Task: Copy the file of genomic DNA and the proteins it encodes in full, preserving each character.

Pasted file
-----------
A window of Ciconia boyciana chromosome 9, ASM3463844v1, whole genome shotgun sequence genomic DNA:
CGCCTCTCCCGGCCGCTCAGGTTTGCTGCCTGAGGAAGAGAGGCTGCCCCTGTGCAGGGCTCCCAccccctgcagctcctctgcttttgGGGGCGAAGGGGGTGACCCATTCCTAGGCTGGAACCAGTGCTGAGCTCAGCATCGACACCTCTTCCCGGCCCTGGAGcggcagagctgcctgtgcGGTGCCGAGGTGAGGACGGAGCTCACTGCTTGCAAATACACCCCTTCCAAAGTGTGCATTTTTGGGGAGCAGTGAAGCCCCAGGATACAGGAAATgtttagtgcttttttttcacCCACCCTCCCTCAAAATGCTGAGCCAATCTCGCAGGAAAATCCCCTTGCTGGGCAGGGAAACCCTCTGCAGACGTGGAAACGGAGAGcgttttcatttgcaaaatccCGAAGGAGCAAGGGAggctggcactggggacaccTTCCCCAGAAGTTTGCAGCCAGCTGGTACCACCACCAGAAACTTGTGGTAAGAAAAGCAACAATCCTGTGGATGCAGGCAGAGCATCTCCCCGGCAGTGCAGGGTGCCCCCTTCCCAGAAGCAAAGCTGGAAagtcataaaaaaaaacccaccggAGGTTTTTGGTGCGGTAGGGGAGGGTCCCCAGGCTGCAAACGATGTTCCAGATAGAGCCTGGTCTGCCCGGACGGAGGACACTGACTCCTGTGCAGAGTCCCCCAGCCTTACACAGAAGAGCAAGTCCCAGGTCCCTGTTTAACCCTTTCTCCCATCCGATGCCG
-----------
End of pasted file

A window of Ciconia boyciana chromosome 9, ASM3463844v1, whole genome shotgun sequence genomic DNA:
CGCCTCTCCCGGCCGCTCAGGTTTGCTGCCTGAGGAAGAGAGGCTGCCCCTGTGCAGGGCTCCCAccccctgcagctcctctgcttttgGGGGCGAAGGGGGTGACCCATTCCTAGGCTGGAACCAGTGCTGAGCTCAGCATCGACACCTCTTCCCGGCCCTGGAGcggcagagctgcctgtgcGGTGCCGAGGTGAGGACGGAGCTCACTGCTTGCAAATACACCCCTTCCAAAGTGTGCATTTTTGGGGAGCAGTGAAGCCCCAGGATACAGGAAATgtttagtgcttttttttcacCCACCCTCCCTCAAAATGCTGAGCCAATCTCGCAGGAAAATCCCCTTGCTGGGCAGGGAAACCCTCTGCAGACGTGGAAACGGAGAGcgttttcatttgcaaaatccCGAAGGAGCAAGGGAggctggcactggggacaccTTCCCCAGAAGTTTGCAGCCAGCTGGTACCACCACCAGAAACTTGTGGTAAGAAAAGCAACAATCCTGTGGATGCAGGCAGAGCATCTCCCCGGCAGTGCAGGGTGCCCCCTTCCCAGAAGCAAAGCTGGAAagtcataaaaaaaaacccaccggAGGTTTTTGGTGCGGTAGGGGAGGGTCCCCAGGCTGCAAACGATGTTCCAGATAGAGCCTGGTCTGCCCGGACGGAGGACACTGACTCCTGTGCAGAGTCCCCCAGCCTTACACAGAAGAGCAAGTCCCAGGTCCCTGTTTAACCCTTTCTCCCATCCGATGCCG